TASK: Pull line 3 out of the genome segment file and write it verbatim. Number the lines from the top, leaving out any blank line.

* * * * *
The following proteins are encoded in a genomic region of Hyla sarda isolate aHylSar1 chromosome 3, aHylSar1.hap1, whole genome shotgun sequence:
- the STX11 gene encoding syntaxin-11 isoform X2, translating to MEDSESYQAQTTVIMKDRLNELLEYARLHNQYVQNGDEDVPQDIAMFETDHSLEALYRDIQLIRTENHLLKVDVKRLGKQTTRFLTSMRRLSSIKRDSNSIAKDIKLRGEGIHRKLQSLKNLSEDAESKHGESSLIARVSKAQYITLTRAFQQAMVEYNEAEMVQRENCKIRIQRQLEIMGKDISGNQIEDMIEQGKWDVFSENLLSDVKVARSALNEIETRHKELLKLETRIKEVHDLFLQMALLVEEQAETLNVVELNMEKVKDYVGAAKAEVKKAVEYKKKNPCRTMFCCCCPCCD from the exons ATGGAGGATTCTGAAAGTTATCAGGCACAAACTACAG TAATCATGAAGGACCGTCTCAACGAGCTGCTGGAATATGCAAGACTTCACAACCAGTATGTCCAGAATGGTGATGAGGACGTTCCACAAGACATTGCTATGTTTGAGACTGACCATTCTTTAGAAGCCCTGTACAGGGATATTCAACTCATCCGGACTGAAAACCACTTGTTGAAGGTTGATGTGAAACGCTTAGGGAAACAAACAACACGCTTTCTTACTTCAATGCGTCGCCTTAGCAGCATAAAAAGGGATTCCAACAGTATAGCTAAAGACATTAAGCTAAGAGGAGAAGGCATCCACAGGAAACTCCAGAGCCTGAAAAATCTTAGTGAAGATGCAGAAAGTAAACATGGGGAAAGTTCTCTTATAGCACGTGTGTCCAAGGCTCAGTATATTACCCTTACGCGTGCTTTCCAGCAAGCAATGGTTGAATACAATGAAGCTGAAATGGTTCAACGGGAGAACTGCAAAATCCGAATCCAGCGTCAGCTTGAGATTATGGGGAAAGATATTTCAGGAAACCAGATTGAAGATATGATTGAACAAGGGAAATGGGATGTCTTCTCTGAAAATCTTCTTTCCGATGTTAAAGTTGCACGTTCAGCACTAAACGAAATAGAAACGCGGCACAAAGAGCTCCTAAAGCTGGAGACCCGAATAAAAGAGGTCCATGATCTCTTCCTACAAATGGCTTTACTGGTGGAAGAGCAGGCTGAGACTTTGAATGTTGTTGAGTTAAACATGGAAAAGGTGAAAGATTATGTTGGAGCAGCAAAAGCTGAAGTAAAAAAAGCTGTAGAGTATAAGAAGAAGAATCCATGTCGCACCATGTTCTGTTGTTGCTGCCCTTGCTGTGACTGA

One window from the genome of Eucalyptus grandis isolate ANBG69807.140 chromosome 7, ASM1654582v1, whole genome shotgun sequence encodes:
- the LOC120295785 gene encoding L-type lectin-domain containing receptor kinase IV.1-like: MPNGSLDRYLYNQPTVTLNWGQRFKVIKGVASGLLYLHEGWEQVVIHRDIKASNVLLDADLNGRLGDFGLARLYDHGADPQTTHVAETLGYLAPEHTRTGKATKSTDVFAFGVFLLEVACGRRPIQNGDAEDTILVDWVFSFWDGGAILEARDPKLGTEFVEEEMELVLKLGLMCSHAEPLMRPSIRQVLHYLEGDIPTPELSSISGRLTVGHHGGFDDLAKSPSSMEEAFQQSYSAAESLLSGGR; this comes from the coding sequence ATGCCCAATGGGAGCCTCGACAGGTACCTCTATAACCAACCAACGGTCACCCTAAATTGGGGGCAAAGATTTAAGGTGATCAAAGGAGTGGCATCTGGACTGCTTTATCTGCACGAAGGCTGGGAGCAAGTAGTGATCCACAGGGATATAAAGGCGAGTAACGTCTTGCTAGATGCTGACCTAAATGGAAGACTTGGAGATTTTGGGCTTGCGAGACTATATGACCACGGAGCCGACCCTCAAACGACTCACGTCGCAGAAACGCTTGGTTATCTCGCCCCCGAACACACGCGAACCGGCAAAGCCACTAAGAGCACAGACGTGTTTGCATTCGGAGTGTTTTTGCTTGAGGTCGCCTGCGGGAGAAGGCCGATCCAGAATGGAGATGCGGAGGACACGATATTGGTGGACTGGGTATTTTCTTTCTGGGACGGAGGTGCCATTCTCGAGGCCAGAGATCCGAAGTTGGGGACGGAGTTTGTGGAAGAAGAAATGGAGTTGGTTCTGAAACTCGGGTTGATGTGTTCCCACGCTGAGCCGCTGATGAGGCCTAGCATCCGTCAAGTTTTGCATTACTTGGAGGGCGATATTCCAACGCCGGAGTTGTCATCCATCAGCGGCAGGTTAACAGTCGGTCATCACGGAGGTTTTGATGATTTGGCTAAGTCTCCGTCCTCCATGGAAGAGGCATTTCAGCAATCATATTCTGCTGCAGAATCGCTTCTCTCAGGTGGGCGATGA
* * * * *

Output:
One window from the genome of Eucalyptus grandis isolate ANBG69807.140 chromosome 7, ASM1654582v1, whole genome shotgun sequence encodes: